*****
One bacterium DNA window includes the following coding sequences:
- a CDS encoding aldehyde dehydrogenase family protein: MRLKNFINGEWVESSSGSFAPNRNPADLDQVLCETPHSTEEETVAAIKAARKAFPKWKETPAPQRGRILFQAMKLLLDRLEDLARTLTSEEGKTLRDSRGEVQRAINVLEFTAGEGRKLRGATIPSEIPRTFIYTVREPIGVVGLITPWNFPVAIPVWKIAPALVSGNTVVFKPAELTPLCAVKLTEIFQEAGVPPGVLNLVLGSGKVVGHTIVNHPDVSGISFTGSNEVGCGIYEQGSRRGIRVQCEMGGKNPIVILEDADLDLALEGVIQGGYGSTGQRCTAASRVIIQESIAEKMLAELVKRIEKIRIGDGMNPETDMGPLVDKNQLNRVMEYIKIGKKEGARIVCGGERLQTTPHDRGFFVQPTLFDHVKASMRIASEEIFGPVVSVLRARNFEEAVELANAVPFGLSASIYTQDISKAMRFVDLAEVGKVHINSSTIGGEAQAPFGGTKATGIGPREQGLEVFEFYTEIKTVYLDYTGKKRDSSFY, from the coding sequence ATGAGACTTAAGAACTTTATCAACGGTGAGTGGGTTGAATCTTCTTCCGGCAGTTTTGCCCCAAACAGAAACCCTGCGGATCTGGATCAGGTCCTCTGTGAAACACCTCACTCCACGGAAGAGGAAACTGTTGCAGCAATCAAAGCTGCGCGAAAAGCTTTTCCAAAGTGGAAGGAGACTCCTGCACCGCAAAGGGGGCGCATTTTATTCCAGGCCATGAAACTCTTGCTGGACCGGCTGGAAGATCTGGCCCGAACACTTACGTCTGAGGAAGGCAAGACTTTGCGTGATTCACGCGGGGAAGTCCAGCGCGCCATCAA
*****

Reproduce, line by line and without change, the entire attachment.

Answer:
One bacterium DNA window includes the following coding sequences:
- a CDS encoding aldehyde dehydrogenase family protein: MRLKNFINGEWVESSSGSFAPNRNPADLDQVLCETPHSTEEETVAAIKAARKAFPKWKETPAPQRGRILFQAMKLLLDRLEDLARTLTSEEGKTLRDSRGEVQRAINVLEFTAGEGRKLRGATIPSEIPRTFIYTVREPIGVVGLITPWNFPVAIPVWKIAPALVSGNTVVFKPAELTPLCAVKLTEIFQEAGVPPGVLNLVLGSGKVVGHTIVNHPDVSGISFTGSNEVGCGIYEQGSRRGIRVQCEMGGKNPIVILEDADLDLALEGVIQGGYGSTGQRCTAASRVIIQESIAEKMLAELVKRIEKIRIGDGMNPETDMGPLVDKNQLNRVMEYIKIGKKEGARIVCGGERLQTTPHDRGFFVQPTLFDHVKASMRIASEEIFGPVVSVLRARNFEEAVELANAVPFGLSASIYTQDISKAMRFVDLAEVGKVHINSSTIGGEAQAPFGGTKATGIGPREQGLEVFEFYTEIKTVYLDYTGKKRDSSFY, from the coding sequence ATGAGACTTAAGAACTTTATCAACGGTGAGTGGGTTGAATCTTCTTCCGGCAGTTTTGCCCCAAACAGAAACCCTGCGGATCTGGATCAGGTCCTCTGTGAAACACCTCACTCCACGGAAGAGGAAACTGTTGCAGCAATCAAAGCTGCGCGAAAAGCTTTTCCAAAGTGGAAGGAGACTCCTGCACCGCAAAGGGGGCGCATTTTATTCCAGGCCATGAAACTCTTGCTGGACCGGCTGGAAGATCTGGCCCGAACACTTACGTCTGAGGAAGGCAAGACTTTGCGTGATTCACGCGGGGAAGTCCAGCGCGCCATCAA